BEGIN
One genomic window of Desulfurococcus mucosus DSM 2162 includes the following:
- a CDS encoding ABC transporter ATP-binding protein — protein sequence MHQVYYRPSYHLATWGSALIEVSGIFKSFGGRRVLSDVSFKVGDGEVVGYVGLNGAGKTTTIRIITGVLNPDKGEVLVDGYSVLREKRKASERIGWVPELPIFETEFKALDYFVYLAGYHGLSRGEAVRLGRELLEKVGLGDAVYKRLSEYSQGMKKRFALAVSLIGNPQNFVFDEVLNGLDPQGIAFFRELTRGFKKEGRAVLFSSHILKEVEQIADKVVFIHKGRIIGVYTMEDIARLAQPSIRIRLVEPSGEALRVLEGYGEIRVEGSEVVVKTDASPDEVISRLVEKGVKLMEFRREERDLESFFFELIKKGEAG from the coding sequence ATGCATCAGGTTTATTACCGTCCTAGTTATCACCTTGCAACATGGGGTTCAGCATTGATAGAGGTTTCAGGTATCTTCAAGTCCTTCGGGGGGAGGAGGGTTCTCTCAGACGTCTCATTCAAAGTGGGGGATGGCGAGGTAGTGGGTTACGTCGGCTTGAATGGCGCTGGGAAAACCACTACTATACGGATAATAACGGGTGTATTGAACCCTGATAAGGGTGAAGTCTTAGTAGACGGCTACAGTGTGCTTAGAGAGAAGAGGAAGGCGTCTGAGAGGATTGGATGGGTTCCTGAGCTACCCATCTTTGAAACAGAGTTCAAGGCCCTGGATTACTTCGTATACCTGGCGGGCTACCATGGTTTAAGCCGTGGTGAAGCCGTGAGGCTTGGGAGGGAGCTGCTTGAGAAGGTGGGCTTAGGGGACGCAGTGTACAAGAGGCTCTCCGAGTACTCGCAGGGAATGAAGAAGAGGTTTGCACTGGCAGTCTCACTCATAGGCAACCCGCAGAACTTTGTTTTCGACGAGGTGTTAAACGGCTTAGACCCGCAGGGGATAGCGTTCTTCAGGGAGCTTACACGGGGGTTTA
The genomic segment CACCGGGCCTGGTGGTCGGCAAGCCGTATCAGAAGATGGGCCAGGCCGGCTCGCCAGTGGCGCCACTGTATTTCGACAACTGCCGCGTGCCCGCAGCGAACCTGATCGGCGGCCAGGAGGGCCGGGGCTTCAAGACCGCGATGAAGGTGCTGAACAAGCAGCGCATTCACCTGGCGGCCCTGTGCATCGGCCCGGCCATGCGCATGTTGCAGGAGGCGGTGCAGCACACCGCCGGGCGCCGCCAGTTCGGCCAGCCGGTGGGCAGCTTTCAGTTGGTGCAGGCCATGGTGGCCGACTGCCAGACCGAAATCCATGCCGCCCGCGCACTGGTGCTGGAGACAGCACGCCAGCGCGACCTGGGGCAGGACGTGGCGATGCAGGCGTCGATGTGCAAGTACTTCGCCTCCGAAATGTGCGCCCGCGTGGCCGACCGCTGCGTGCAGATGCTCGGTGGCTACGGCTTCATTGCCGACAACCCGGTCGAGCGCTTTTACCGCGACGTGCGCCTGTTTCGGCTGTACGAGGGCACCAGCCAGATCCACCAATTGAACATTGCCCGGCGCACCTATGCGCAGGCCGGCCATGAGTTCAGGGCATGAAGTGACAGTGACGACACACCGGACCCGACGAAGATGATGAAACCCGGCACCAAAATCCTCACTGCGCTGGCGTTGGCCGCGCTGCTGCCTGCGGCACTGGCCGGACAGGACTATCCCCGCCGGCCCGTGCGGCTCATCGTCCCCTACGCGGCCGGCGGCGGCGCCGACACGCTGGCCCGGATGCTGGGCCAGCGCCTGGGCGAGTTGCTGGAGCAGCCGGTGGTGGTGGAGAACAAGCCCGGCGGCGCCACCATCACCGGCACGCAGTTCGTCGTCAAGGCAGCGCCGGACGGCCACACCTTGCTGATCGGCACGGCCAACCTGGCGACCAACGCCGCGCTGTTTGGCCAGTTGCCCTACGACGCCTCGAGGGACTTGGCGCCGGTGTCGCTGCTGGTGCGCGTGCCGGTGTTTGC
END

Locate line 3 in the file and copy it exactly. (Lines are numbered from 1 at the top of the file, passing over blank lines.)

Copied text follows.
The genomic segment CACCGGGCCTGGTGGTCGGCAAGCCGTATCAGAAGATGGGCCAGGCCGGCTCGCCAGTGGCGCCACTGTATTTCGACAACTGCCGCGTGCCCGCAGCGAACCTGATCGGCGGCCAGGAGGGCCGGGGCTTCAAGACCGCGATGAAGGTGCTGAACAAGCAGCGCATTCACCTGGCGGCCCTGTGCATCGGCCCGGCCATGCGCATGTTGCAGGAGGCGGTGCAGCACACCGCCGGGCGCCGCCAGTTCGGCCAGCCGGTGGGCAGCTTTCAGTTGGTGCAGGCCATGGTGGCCGACTGCCAGACCGAAATCCATGCCGCCCGCGCACTGGTGCTGGAGACAGCACGCCAGCGCGACCTGGGGCAGGACGTGGCGATGCAGGCGTCGATGTGCAAGTACTTCGCCTCCGAAATGTGCGCCCGCGTGGCCGACCGCTGCGTGCAGATGCTCGGTGGCTACGGCTTCATTGCCGACAACCCGGTCGAGCGCTTTTACCGCGACGTGCGCCTGTTTCGGCTGTACGAGGGCACCAGCCAGATCCACCAATTGAACATTGCCCGGCGCACCTATGCGCAGGCCGGCCATGAGTTCAGGGCATGAAGTGACAGTGACGACACACCGGACCCGACGAAGATGATGAAACCCGGCACCAAAATCCTCACTGCGCTGGCGTTGGCCGCGCTGCTGCCTGCGGCACTGGCCGGACAGGACTATCCCCGCCGGCCCGTGCGGCTCATCGTCCCCTACGCGGCCGGCGGCGGCGCCGACACGCTGGCCCGGATGCTGGGCCAGCGCCTGGGCGAGTTGCTGGAGCAGCCGGTGGTGGTGGAGAACAAGCCCGGCGGCGCCACCATCACCGGCACGCAGTTCGTCGTCAAGGCAGCGCCGGACGGCCACACCTTGCTGATCGGCACGGCCAACCTGGCGACCAACGCCGCGCTGTTTGGCCAGTTGCCCTACGACGCCTCGAGGGACTTGGCGCCGGTGTCGCTGCTGGTGCGCGTGCCGGTGTTTGC